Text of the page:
Spatial Support for Your Posture

Sandra Blakeslee’s book, The Body Has A Mind of Its Own, explains the neuroscience of brain mapping—the way your brain is organized to run your body. Brain maps for sensation and movement, interwoven like figures in an intricate mandala, make is possible for you to scratch your nose when it itches instead of poking yourself in the eye. A startling finding reported in the book is that the space around our bodies--called peripersonal space--is mapped within our brains as precisely as any of our physical parts. Every point in the space within your arms’ reach is as intimately known by your brain as every cell in your liver.

This information  supports what I presented in my book, The New Rules of Posture, and developed further in my DVD, Heal Your Posture, that spatial perception is a major component of healthy posture.

When you sustain a mild awareness of the space around your body, especially to the sides and back where we usually pay no attention, your body feels different—bigger, more dimensional, more present. The perception of space even seems to decompress joints, so posture becomes more lifted and movement becomes more fluid. You might feel that in a mysterious way, the space around you is supportive.


Here’s a simple way to get more space into your daily life. I got the idea while walking along the tree-lined street you see in the photo. As I contemplated the places where the tree limbs diverged, I found myself imagining that the trees could experience those "negative spaces" as sensation in their bark. I’ve been playing with this idea for a few months, and find it easy to remember and summon. It involves incorporating your body’s negative spaces into your body awareness. Consider the webbing between your fingers:  if you have a feather or a silky scarf, use it to sensitize the skin there--it's rich in sensory nerve endings. Then be aware of your webbing spaces with your hands on a steering wheel, or while sorting laundry. Other sensitive spaces in your body include the webbing between your toes, the spaces behind your ears, and across the roof of your mouth. I’m practicing sensing my negative spaces right now, as I write. A  worthwhile release takes place in my body--you'll have to try it to find out where.  I hope to hear from you about what you  discover.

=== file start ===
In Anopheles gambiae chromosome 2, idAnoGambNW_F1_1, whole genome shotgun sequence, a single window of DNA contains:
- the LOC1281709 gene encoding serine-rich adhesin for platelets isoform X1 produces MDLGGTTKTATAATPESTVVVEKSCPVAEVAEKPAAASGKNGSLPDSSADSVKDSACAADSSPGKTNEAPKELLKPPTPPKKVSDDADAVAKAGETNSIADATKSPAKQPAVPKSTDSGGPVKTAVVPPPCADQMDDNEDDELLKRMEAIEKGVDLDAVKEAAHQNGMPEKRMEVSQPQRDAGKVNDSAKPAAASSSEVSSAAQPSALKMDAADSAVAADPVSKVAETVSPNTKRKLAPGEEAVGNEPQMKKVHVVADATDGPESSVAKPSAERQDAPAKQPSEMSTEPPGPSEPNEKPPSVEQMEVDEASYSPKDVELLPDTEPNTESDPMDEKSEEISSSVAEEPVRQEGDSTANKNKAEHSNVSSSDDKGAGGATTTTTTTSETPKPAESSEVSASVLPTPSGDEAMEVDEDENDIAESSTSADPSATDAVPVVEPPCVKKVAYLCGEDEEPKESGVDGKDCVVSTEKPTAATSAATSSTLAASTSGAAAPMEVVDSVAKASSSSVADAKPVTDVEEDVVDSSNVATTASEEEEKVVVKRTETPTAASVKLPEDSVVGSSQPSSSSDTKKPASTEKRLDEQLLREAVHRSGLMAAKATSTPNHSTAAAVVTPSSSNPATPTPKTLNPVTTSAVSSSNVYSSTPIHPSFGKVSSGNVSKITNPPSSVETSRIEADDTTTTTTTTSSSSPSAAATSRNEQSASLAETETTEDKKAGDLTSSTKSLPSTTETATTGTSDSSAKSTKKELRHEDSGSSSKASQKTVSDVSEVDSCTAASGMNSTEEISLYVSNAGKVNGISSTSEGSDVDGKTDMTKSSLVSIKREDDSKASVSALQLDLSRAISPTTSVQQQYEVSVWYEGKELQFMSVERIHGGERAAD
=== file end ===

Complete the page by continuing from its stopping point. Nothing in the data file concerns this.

© 2012 Mary Bond